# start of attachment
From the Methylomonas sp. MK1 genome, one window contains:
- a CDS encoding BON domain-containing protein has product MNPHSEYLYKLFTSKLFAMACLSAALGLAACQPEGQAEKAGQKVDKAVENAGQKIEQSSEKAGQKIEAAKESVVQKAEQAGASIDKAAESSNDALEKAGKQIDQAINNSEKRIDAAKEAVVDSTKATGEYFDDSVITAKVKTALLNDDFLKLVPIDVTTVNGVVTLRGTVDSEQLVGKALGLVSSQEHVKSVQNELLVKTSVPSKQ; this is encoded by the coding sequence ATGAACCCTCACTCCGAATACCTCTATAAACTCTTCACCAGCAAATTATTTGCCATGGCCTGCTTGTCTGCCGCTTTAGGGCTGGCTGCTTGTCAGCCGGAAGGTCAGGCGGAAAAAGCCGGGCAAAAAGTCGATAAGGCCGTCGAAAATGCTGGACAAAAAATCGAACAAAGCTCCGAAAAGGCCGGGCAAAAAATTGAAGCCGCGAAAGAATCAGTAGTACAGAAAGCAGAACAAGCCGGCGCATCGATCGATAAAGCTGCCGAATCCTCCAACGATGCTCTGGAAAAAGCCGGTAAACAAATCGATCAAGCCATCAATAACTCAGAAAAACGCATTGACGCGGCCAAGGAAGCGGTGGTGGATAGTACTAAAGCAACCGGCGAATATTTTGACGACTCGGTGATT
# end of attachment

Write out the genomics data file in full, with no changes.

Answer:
From the Methylomonas sp. MK1 genome, one window contains:
- a CDS encoding BON domain-containing protein has product MNPHSEYLYKLFTSKLFAMACLSAALGLAACQPEGQAEKAGQKVDKAVENAGQKIEQSSEKAGQKIEAAKESVVQKAEQAGASIDKAAESSNDALEKAGKQIDQAINNSEKRIDAAKEAVVDSTKATGEYFDDSVITAKVKTALLNDDFLKLVPIDVTTVNGVVTLRGTVDSEQLVGKALGLVSSQEHVKSVQNELLVKTSVPSKQ; this is encoded by the coding sequence ATGAACCCTCACTCCGAATACCTCTATAAACTCTTCACCAGCAAATTATTTGCCATGGCCTGCTTGTCTGCCGCTTTAGGGCTGGCTGCTTGTCAGCCGGAAGGTCAGGCGGAAAAAGCCGGGCAAAAAGTCGATAAGGCCGTCGAAAATGCTGGACAAAAAATCGAACAAAGCTCCGAAAAGGCCGGGCAAAAAATTGAAGCCGCGAAAGAATCAGTAGTACAGAAAGCAGAACAAGCCGGCGCATCGATCGATAAAGCTGCCGAATCCTCCAACGATGCTCTGGAAAAAGCCGGTAAACAAATCGATCAAGCCATCAATAACTCAGAAAAACGCATTGACGCGGCCAAGGAAGCGGTGGTGGATAGTACTAAAGCAACCGGCGAATATTTTGACGACTCGGTGATT